Shopkeepers and truck drivers went on strike in nearly 40 cities and towns on Monday following calls for a nationwide three-day general strike from protesters as the government refused to confirm a senior official’s claim of abolishing the morality police.
Instead, Iranian newspapers reported an increase in patrols, particularly in religious cities, requiring women to wear headscarves, and store managers being directed by the police to strengthen restrictions on headscarves.
The confusion may be due in part to the mixed messages a divided regime is sending as it seeks to quell protests.
Iran has seen 11 weeks of unrest since the death of a 22-year-old Kurdish woman, Mohsa Amini, in police custody after being arrested by the morality police.
The show of force in the shop strike satisfied the demonstrators because it showed the discontent with the government still rife in major cities such as Tehran, Karaj, Isfahan, Mashhad, Tabriz, and Shiraz. Hengaw, an Iranian Kurdish human rights organization, reported that 19 cities had joined the strike movement in western Iran, where most of the country’s Kurdish population lives.
Political prisoners called for Three days of protests to be supported. Posters also appeared on the streets urging respect for the strike.
Government officials continued to claim that the protests were over, but also admitted to closing many stores, which they blamed on intimidation which they said would lead to criminal charges.
Meanwhile, senior politicians including President Ebrahim Raisi and Parliament Speaker Mohammad Qalibaf said they would visit Tehran universities on Wednesday to discuss reforms with striking students, a previously counterproductive tactic.
In a sign that the government is not relaxing hijab rules, the semi-official Tasnim news agency reported on Monday that the judiciary closed an amusement park in a shopping mall in Tehran because its employees did not wear headscarves properly.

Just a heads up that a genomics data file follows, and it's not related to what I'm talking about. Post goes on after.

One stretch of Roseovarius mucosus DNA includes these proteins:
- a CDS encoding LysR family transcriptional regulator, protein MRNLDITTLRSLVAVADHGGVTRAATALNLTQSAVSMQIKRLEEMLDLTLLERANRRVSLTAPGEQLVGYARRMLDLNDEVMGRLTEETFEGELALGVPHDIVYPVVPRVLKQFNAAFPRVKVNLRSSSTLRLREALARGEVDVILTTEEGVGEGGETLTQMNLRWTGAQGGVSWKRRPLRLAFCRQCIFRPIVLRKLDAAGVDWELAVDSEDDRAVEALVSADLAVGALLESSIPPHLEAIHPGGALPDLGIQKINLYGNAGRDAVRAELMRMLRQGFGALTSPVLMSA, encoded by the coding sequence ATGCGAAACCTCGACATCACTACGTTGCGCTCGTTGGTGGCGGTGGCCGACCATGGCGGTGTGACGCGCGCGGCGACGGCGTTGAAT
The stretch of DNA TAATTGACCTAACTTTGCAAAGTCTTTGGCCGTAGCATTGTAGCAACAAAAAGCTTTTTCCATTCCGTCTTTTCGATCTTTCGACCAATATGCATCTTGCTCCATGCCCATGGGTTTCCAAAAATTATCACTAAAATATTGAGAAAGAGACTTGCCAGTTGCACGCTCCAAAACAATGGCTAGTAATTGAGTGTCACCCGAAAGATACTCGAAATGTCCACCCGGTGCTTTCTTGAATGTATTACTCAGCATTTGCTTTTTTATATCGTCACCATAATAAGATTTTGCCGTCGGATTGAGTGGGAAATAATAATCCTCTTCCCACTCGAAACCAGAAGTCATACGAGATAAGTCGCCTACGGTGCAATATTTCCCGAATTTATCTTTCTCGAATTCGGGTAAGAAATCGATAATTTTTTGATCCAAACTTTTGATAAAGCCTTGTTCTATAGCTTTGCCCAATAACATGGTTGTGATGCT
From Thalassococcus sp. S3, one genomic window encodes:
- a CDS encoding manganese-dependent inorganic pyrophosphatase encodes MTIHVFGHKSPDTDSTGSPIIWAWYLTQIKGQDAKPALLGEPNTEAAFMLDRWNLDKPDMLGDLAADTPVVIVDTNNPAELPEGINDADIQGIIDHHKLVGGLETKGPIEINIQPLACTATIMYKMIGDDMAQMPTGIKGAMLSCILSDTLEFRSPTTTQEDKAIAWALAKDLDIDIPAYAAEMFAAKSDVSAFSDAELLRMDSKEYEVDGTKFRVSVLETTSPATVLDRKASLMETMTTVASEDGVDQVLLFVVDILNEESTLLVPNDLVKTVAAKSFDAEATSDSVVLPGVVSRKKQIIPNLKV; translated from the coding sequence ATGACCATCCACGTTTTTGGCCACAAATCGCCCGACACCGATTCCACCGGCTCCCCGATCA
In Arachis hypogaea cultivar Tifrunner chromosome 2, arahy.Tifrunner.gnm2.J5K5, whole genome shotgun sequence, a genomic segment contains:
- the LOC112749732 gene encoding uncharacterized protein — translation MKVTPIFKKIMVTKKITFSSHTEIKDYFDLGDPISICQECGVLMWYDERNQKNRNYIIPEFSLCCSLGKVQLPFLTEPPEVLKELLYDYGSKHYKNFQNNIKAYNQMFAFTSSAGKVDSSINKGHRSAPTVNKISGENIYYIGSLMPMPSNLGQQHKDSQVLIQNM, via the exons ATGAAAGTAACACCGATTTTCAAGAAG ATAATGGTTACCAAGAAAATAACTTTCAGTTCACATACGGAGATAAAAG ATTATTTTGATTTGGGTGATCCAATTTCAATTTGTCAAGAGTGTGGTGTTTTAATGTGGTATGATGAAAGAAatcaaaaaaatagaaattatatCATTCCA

Reform-leaning newspaper Ham Mihan said the morality police had beefed up its presence in cities outside Tehran, where the force has been less active in recent weeks.
The controversy over whether the force was closed arose when the public prosecutor, Mohammad Jaafar Montazeri, was asked about the morality police at a conference, at which he said, “The morality police has been closed from where it was created”.
He added that they “have nothing to do with the judiciary” and “the judiciary will continue to monitor behavioral behavior at the community level.”
Iranian official authorities have not yet officially responded to the controversy. Iran’s foreign minister, Hossein Amir Abdollahian, was asked about the disbanding of the morality police during a visit to Serbia on Sunday, saying, “In Iran, everything is moving forward well within the framework of democracy and freedom.”
A journalist from Tehran told the Guardian: “The security forces and police are all focused on suppressing the protests, so they don’t have the resources to use to deal with women without headscarves. The guidance patrol in the form we used to see on the streets has completely disappeared and does not exist. On one of the days of the demonstrations in Tehran, I passed the Iranian Revolutionary Guards Corps without a headscarf. They just looked at me with angry looks, but they didn’t have any other interaction.”
She added that the Basij paramilitary forces are still active at night, perhaps more outside of Tehran.
In Rasht, a women’s rights activist said she had not seen the so-called steering and car patrols for the past two and a half months.
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